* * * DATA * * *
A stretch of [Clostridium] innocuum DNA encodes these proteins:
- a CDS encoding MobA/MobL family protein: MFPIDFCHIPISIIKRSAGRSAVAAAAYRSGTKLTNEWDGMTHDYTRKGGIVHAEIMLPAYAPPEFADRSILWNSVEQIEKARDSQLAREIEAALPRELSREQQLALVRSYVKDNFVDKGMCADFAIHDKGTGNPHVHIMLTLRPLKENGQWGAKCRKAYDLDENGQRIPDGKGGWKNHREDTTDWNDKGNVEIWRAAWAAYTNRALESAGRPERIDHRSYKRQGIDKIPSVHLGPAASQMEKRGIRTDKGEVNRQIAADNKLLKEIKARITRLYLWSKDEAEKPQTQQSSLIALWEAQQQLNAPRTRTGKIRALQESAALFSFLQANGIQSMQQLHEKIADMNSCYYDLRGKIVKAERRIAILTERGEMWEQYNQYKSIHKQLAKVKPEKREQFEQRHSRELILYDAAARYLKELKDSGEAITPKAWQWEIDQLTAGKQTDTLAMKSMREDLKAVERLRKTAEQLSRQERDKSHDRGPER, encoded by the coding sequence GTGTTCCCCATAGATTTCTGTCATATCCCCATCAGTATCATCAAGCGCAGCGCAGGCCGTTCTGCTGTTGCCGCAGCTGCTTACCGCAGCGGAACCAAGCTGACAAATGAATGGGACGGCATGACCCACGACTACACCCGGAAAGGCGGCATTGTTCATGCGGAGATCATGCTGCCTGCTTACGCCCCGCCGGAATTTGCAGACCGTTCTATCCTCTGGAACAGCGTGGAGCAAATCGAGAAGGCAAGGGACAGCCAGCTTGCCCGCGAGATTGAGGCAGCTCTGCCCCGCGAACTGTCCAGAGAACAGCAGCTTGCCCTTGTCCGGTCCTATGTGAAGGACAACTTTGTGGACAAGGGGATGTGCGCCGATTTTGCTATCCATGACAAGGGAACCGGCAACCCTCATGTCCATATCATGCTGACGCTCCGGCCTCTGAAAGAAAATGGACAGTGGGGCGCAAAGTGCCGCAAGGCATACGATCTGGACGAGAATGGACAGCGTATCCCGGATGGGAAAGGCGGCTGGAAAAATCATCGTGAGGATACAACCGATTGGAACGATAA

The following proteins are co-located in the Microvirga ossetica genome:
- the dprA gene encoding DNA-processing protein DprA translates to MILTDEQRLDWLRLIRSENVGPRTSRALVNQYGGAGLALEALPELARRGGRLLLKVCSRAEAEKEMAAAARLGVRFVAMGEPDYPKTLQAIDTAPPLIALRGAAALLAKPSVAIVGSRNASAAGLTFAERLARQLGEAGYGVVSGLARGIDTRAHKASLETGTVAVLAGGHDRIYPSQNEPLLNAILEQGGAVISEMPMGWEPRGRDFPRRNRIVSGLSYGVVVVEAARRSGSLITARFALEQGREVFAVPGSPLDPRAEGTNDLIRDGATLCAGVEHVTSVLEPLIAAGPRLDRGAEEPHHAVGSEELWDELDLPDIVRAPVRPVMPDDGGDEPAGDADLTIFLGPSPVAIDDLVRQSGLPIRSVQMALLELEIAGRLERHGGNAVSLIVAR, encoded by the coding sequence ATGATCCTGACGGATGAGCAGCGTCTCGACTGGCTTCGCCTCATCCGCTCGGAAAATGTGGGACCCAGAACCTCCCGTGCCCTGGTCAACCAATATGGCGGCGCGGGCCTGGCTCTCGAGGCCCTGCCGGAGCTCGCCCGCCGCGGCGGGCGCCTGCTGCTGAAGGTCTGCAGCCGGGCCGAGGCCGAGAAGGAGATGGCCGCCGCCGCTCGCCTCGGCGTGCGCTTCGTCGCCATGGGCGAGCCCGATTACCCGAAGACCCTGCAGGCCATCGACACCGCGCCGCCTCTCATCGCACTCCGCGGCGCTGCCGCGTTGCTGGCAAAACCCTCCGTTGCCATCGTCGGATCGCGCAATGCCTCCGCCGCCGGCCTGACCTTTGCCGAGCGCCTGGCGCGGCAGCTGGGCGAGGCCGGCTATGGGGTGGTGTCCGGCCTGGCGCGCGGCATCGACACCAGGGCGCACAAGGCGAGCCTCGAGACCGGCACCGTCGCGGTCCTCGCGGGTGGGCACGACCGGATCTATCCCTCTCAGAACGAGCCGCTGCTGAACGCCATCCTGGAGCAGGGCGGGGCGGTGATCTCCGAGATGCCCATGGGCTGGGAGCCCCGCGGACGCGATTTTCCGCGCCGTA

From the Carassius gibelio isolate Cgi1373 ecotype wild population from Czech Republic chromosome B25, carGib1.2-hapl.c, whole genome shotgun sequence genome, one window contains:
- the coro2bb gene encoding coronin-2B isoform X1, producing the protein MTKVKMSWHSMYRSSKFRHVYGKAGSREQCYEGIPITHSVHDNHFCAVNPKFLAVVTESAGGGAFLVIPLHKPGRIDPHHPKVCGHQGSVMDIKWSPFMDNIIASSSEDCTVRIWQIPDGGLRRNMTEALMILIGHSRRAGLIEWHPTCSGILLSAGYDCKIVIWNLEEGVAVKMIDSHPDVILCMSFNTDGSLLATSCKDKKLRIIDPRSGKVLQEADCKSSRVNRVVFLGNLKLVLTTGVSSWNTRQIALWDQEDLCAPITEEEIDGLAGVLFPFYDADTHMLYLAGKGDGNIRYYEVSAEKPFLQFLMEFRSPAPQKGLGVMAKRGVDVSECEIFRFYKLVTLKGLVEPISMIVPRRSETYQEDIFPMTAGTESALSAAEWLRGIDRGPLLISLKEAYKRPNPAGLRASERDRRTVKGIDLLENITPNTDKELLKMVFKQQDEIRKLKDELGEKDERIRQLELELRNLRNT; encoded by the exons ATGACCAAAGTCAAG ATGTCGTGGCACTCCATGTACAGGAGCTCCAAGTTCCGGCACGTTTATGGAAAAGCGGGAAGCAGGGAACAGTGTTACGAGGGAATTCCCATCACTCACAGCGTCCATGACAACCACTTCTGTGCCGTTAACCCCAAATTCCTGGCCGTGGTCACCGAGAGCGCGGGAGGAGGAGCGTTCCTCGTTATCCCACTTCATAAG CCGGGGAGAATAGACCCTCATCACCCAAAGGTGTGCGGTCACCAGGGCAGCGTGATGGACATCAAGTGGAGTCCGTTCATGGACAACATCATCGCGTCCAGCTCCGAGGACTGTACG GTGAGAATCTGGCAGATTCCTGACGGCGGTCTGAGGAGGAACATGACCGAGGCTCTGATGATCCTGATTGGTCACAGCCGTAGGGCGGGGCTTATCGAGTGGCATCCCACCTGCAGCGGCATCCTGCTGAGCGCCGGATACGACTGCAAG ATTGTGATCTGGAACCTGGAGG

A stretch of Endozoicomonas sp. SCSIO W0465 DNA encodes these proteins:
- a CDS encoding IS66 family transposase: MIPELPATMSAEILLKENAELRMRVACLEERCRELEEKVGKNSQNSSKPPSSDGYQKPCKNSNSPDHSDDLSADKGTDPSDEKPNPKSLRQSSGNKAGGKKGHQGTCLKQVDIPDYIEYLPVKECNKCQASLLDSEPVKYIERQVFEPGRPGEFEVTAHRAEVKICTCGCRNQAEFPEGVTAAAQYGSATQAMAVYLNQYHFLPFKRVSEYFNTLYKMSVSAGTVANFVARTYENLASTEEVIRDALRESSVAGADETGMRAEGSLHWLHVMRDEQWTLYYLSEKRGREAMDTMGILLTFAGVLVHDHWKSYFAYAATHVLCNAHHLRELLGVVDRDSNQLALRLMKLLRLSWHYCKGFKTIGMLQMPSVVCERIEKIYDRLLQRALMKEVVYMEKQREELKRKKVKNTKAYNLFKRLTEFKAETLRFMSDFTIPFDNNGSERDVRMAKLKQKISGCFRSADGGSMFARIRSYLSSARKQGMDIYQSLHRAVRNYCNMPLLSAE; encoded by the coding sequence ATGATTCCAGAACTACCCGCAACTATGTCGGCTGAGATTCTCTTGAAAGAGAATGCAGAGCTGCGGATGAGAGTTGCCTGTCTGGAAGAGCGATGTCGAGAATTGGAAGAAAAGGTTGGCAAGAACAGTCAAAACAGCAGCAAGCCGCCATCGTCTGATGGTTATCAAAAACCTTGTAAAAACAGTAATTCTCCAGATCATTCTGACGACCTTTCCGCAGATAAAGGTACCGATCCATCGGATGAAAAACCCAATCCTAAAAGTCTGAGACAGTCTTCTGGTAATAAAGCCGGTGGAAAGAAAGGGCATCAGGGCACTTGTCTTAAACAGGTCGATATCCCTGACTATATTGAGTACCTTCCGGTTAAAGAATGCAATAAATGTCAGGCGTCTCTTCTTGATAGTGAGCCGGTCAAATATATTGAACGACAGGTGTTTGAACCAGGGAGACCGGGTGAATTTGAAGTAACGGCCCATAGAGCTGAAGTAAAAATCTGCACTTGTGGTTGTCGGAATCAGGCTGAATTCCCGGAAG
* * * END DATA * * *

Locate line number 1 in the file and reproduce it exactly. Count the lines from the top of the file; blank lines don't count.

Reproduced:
A stretch of [Clostridium] innocuum DNA encodes these proteins: